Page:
I know that circulation isn't the only factor in weeding, but if there are multiple other copies of that title in the system (there are 65 libraries in my system) that book is going into the book sale that takes up the whole of my basement.
I also have a huge rack of children's books on cassette taking up valuable real estate in the children's room, as well as a honking big computer desk and printer. The table in the children's room is doubling as a shelf because the children's books were never weeded. And there are magazines from 2004 in holders on the shelves.....it's really rather depressing. The books on cassette will probably go because I need the space so I can start to have story hours.
Do you want to know about the non-fic VHS tapes copyright 1985 on topics like schizophrenia?
The best I can figure is that the previous director (who worked here for 24 years and is an extremely nice woman who I'm not trying to pass judgement on) did not like to get rid of items for which the library had paid, and did not want to discard donations on the chance that the donor would walk in asking to see the item.
It just makes the place look sooooo dated and doesn't send a good message to patrons. "Oh, VHS tapes. Great, this place isn't going to have anything I actually want."
Hopefully I can tidy the place up, get more people through the door and show everyone the fun stuff that the library and the library system have to offer. Wish me luck! (And offer suggestions/critiques. Heh.)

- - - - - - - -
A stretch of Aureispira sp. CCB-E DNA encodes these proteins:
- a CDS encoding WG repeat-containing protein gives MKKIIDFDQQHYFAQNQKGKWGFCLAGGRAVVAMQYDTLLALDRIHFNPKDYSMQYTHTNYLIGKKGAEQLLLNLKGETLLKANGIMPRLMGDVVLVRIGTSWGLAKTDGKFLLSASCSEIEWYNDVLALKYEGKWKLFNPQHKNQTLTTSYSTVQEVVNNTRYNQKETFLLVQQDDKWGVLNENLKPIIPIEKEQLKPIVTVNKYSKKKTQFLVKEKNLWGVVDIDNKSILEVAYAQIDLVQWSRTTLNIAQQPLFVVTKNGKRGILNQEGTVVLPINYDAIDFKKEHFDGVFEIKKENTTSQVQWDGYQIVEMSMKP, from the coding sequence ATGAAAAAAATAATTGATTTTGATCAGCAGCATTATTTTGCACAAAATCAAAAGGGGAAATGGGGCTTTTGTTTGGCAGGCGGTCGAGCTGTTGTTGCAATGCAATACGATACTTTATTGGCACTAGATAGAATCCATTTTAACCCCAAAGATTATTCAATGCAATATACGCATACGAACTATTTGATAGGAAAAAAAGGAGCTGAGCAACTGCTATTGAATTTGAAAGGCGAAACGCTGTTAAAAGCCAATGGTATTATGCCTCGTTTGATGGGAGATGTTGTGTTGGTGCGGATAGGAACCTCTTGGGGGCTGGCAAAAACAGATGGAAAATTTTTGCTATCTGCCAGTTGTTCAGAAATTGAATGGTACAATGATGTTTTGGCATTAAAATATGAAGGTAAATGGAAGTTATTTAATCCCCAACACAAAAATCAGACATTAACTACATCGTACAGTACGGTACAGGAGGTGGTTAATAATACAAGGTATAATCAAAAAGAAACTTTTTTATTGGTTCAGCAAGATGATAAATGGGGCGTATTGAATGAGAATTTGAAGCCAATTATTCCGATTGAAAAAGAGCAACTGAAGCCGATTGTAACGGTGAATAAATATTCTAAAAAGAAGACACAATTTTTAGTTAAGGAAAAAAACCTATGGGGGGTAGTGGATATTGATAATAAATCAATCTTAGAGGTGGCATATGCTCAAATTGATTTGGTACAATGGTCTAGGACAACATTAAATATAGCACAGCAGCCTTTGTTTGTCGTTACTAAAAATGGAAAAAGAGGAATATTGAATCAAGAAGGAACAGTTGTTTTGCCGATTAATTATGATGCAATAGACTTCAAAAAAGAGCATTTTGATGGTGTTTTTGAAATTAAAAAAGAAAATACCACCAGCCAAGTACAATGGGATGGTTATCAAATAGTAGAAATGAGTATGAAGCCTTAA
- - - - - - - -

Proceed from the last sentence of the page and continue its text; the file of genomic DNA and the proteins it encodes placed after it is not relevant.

I am about to commit mass bibliocide.
My middle school language arts teachers are mandating the kids read 4 books a quarter.
They have to be: a biography, a book with mythological characteristics, and 2 fiction books.
Again, no problem.
What I DO have a problem with, are kids coming to the Media Center, and telling me, "I need a biography."
"OK, have you thought of a particular person you want to study or read about?"
"No, but the book has to be at least a 6.7 reading level."
"No, but the book has to be at least an 8.1 reading level."
"I don't care, I just have to have a book that's on my reading level of at least 7.2"
*tears hair out by the roots*
We are TEACHING these kids to fail, and to be *lazy readers*. I've had 8th graders come to me, and when they see the choices they have, they groan, or wrinkle their nose, or just scowl, and ALL ask, "Ms. Hazelnut, where are the short books that are on my reading level?"
I tell them, "You're in 8th grade; stop being a lazy reader."
And on the flip side, when a student finds a book that sounds really interesting, and they're excited to find that is AVAILABLE in the library, this happens.
They see the book on the shelf.
"YES! The Compound is in!"
They look at the spine, and see the reading level. And their face falls.
"Ohhhh....it's only a 4.1 reading level. My lowest reading level is 5.4. I'm not allowed to read this."
And they sadly put the book back on the shelf.
*headdesk x 1000*